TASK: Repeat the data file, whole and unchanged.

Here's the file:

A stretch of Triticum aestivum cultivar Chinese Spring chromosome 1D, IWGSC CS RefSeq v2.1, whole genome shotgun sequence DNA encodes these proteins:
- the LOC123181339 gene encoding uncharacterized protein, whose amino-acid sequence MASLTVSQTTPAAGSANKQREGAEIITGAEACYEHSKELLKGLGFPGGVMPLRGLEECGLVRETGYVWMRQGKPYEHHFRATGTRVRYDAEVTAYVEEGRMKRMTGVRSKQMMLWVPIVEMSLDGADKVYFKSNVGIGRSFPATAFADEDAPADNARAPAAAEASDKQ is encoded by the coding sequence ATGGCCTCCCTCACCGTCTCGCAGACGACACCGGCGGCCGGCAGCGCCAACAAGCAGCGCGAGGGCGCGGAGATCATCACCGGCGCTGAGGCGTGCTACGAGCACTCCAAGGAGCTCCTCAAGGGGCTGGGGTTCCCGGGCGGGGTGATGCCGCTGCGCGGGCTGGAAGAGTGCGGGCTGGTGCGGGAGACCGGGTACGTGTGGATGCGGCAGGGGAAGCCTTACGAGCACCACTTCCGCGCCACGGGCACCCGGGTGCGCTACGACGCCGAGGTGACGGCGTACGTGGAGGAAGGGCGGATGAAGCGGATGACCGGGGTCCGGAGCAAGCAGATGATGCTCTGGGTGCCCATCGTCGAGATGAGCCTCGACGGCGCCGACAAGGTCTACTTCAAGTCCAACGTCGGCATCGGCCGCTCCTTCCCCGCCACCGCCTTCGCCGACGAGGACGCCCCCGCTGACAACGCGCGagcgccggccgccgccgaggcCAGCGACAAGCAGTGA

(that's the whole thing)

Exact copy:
A stretch of Triticum aestivum cultivar Chinese Spring chromosome 1D, IWGSC CS RefSeq v2.1, whole genome shotgun sequence DNA encodes these proteins:
- the LOC123181339 gene encoding uncharacterized protein, whose amino-acid sequence MASLTVSQTTPAAGSANKQREGAEIITGAEACYEHSKELLKGLGFPGGVMPLRGLEECGLVRETGYVWMRQGKPYEHHFRATGTRVRYDAEVTAYVEEGRMKRMTGVRSKQMMLWVPIVEMSLDGADKVYFKSNVGIGRSFPATAFADEDAPADNARAPAAAEASDKQ is encoded by the coding sequence ATGGCCTCCCTCACCGTCTCGCAGACGACACCGGCGGCCGGCAGCGCCAACAAGCAGCGCGAGGGCGCGGAGATCATCACCGGCGCTGAGGCGTGCTACGAGCACTCCAAGGAGCTCCTCAAGGGGCTGGGGTTCCCGGGCGGGGTGATGCCGCTGCGCGGGCTGGAAGAGTGCGGGCTGGTGCGGGAGACCGGGTACGTGTGGATGCGGCAGGGGAAGCCTTACGAGCACCACTTCCGCGCCACGGGCACCCGGGTGCGCTACGACGCCGAGGTGACGGCGTACGTGGAGGAAGGGCGGATGAAGCGGATGACCGGGGTCCGGAGCAAGCAGATGATGCTCTGGGTGCCCATCGTCGAGATGAGCCTCGACGGCGCCGACAAGGTCTACTTCAAGTCCAACGTCGGCATCGGCCGCTCCTTCCCCGCCACCGCCTTCGCCGACGAGGACGCCCCCGCTGACAACGCGCGagcgccggccgccgccgaggcCAGCGACAAGCAGTGA